Content marketingCreativity

Why collaborating on creative content needs the right building blocks

Just like any important structure, creative collaboration relies on having the right building blocks in place—or everything will come tumbling to the ground.

There are two key building blocks that are important to ensure a sturdy creative collaboration foundation: people and the right allocation of tools and other resources. Yet according to a recent survey conducted by Digiday and OpenText Hightail, while it may sound simple enough—getting that structure in place can be challenging to do.

People aren’t always set up for success

Your organization has already done all the legwork to get the right people on your overall team. But do you have the right people involved in reviews and approvals of your creative content—and is it at the right time? Also, do you have the right number of people—or are there too many hands on deck?

According to the survey of about 200 marketers, agencies and publishers, sometimes people are involved in the creative review process without possessing the right expertise. “Varying degrees of familiarity with how to look at an unfinished piece can be problematic,’ according to Carissa Ranelycke, head of integrated production for the digital agency 360i. She added that the reviewer must understand production and what they should be looking for in the review process. And they should be involved throughout the process, rather than inserted at the end. “The untimely feedback at a certain point in the production process can set you back days or even weeks,” she said.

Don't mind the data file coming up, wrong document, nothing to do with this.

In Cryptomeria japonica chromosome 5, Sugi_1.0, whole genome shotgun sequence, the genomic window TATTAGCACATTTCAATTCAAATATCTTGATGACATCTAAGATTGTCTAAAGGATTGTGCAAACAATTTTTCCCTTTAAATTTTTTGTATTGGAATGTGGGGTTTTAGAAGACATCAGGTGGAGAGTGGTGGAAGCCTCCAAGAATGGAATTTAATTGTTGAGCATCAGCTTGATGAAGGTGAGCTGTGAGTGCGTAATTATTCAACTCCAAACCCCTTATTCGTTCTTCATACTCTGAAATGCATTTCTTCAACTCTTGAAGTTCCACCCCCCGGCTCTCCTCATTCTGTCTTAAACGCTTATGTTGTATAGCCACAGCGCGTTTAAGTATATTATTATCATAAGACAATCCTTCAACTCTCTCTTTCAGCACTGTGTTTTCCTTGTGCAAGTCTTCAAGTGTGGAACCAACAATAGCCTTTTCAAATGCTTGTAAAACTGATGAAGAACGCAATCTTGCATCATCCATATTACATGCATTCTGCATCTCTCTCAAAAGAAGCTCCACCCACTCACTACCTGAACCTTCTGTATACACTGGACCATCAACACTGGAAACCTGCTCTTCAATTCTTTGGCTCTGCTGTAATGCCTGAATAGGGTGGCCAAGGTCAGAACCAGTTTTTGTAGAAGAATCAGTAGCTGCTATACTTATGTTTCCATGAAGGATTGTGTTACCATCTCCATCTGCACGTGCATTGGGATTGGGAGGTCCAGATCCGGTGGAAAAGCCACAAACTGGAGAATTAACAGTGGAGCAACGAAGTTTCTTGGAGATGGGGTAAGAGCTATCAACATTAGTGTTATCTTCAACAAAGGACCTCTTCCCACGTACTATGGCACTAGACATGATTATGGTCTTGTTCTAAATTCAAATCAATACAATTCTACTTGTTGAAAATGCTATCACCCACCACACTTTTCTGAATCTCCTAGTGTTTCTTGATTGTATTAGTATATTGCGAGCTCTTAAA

Another issue is having too many people involved in the process, with 79 percent of respondents saying they miss deadlines because of that. And it’s not surprising, with 74 percent of the respondents saying they work with five or more departments while developing creative assets—which can lead to a “morass of sharing, feedback, editing and approvals from countless internal parties,” according to the report. And that’s even counting the 32 percent that also work with external agencies.

Tools and other resources aren’t allocated correctly

A whopping 82 percent of respondents said they have somewhat fewer resources than necessary to meet the demands of creative asset production.

This could partially be due to the fact that 88 percent said that demands for creative assets have increased at least somewhat within the past year. (79 percent cited “too many projects occurring simultaneously” as a factor causing them to blow past their budgets.)

Or maybe it’s because so many resources are tied up with handling so many rounds of creative review and, in fact, 84 percent said this was an issue.

Meanwhile, 80 percent said they were at least somewhat dissatisfied with their companies’ current processes for creative asset production and review, and this could be due in part to the fact that 78 percent of respondents cited “confusing or inefficient use of collaboration tools” as a moderate problem. And 83 percent said their organization’s use of such tools makes collaboration and communication more complicated. (In fact, 71 percent said “much more complicated.”)

“As the survey and our interviews make clear, creative asset production is being complicated by confusing and inefficient digital tools,” according to the report. “The fact that organizations are using so many tools at once—many of them with somewhat overlapping yet somewhat separate functionalities—is almost certainly contributing to this phenomenon, creating more redundancies and inefficiencies.”

For more information on the report’s findings, please read ‘Layers on Layers’: A Creative Collaboration Report or take a look at our infographic tied to the report. To learn how Hightail can help improve your creative collaboration processes, sign up for a free trial.Blog contributor banner 1

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